Dec 5, 2008
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>>"The truth about the crew's pay is that it stopped when the ship sank because that was the law, not a White Star quirk."<<

Whoops! Thanks for the correction - it's good to know!

>>"It had no obligation to find the bodies of the lost, but it spent a good deal on doing so. It also paid for funerals and headstones in Halifax."<<

But can you imagine the public outcry if they didn't? There was a huge enough shockwave after Titanic sank - the last thing anyone needed was for WSL to make out that nobody even cared about the loss of life. The passengers were travelling on their line, and put their life in their hands. If they made out like they didn't give a flying ----, do you think anyone would have been likely to travel on their lines?

I don't think it was entirely motivated by PR - I'm sure they felt a genuine humane sympathy towards the survivors, victims and families, and that it was a huge motivation, but I don't think that we should take for granted what likely would have happened had they not. The WSL was not stupid - they knew the effects of bad press, they already had enough of it by the actual sinking. They didn't need to look incompetent and heartless.

And while the actual sinking cannot be blamed on WSL, I highly doubt many of the victim's families looked upon it that way.
 
T

Trevor Rommelley

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Some crew members were paid for the full day of the 15th, their pay did not stop at 2.20am. James Witter, for instance.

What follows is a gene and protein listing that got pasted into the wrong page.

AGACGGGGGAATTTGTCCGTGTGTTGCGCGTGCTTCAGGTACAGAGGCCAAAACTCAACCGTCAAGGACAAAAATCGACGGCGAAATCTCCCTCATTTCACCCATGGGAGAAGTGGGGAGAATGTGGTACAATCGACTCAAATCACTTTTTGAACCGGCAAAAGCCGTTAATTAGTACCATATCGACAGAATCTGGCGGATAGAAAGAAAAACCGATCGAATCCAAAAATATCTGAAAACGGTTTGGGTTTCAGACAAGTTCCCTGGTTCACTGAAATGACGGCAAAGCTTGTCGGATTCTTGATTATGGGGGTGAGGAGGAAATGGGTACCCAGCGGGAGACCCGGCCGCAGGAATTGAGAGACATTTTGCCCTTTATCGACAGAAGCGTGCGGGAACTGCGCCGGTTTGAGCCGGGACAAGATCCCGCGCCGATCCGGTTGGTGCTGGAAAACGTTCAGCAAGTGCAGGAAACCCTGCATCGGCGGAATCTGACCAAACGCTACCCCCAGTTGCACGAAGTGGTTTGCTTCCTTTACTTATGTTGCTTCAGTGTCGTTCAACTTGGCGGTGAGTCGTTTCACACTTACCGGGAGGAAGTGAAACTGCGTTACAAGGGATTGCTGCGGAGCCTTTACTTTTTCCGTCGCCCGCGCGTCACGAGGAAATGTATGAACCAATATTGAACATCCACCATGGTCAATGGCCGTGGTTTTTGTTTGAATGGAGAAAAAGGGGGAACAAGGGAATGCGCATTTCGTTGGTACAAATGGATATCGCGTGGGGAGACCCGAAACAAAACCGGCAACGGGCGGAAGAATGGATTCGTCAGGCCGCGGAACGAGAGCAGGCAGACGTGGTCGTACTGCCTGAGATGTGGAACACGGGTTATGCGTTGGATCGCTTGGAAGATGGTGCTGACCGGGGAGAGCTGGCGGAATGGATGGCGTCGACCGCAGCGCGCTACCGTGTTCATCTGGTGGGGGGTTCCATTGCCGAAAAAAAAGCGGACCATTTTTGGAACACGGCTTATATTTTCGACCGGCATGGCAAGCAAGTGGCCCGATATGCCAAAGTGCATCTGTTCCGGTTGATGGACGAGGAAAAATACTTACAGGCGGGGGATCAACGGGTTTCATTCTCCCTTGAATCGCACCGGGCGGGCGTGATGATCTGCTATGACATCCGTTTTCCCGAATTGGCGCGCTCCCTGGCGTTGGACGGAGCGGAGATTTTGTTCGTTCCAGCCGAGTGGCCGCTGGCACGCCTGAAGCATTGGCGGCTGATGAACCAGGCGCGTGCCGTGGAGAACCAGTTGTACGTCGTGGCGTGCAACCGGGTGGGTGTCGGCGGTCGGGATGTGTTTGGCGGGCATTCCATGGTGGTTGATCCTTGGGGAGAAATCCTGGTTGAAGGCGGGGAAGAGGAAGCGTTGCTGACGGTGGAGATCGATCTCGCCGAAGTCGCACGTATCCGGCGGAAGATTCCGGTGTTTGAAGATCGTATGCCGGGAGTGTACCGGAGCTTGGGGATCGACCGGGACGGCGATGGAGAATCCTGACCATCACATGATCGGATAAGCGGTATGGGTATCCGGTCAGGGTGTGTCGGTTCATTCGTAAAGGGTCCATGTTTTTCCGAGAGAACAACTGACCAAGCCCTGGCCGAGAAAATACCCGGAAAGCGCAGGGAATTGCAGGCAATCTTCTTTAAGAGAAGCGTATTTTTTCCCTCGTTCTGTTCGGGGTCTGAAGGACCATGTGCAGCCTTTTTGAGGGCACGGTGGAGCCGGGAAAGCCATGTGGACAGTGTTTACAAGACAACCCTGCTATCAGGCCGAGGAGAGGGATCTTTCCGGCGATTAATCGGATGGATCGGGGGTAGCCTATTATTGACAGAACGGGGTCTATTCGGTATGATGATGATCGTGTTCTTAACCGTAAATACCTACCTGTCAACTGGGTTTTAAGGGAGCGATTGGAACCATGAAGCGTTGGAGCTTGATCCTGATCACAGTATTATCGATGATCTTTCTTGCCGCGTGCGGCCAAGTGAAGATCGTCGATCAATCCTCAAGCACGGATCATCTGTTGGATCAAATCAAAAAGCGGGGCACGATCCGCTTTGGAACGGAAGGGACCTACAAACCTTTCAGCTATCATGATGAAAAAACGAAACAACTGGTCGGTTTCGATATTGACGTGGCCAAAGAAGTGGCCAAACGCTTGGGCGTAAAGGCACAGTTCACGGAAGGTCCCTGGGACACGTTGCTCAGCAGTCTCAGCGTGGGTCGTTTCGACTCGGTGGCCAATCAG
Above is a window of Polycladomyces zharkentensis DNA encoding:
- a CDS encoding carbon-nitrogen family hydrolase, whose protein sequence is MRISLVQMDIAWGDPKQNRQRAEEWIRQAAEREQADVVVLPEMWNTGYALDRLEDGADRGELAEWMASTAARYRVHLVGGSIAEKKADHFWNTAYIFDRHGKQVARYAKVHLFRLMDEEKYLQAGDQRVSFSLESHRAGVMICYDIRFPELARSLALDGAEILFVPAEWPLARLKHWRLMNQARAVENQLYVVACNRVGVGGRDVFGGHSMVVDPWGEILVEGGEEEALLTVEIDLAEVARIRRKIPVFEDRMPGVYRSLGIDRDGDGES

Dec 5, 2008
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I think that they were all paid for at least the remainder for what should have been Titanic's voyage. As Dave already said, most were paid for 13 days, some for a month.

It was just traditionally (by law, as again, Dave pointed out) that it would have stopped at the time of the sinking.
 

Dave Gittins

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All the survivors were paid for a full day on 15 April, though they knocked off at 2-20am, ship's time. A day's pay for a seaman was only three and fourpence, so why split hairs?

There's a document that shows that most of the black gang would have collected as little as two shillings after the voyage, had they not been paid the bonus. They had taken advances of one pound before sailing, an old sea custom. Only a few seamen or stewards did this.
 
Dec 5, 2008
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>>"They had taken advances of one pound before sailing, an old sea custom."<<

Very interesting! I've never heard of that before. You wouldn't happen to know why, would you? Simply to keep the home-front running?
 

Dave Gittins

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Advances were a very old tradition. Some were given for the benefit of wives or to buy clothing for the voyage. Some may have been spent on booze.

There's an old shanty that mentions a ship with a "shanghaied crew of Dutchmen". Part goes "and none of them could speak a word of English, but they answered to the name of Month's Advance".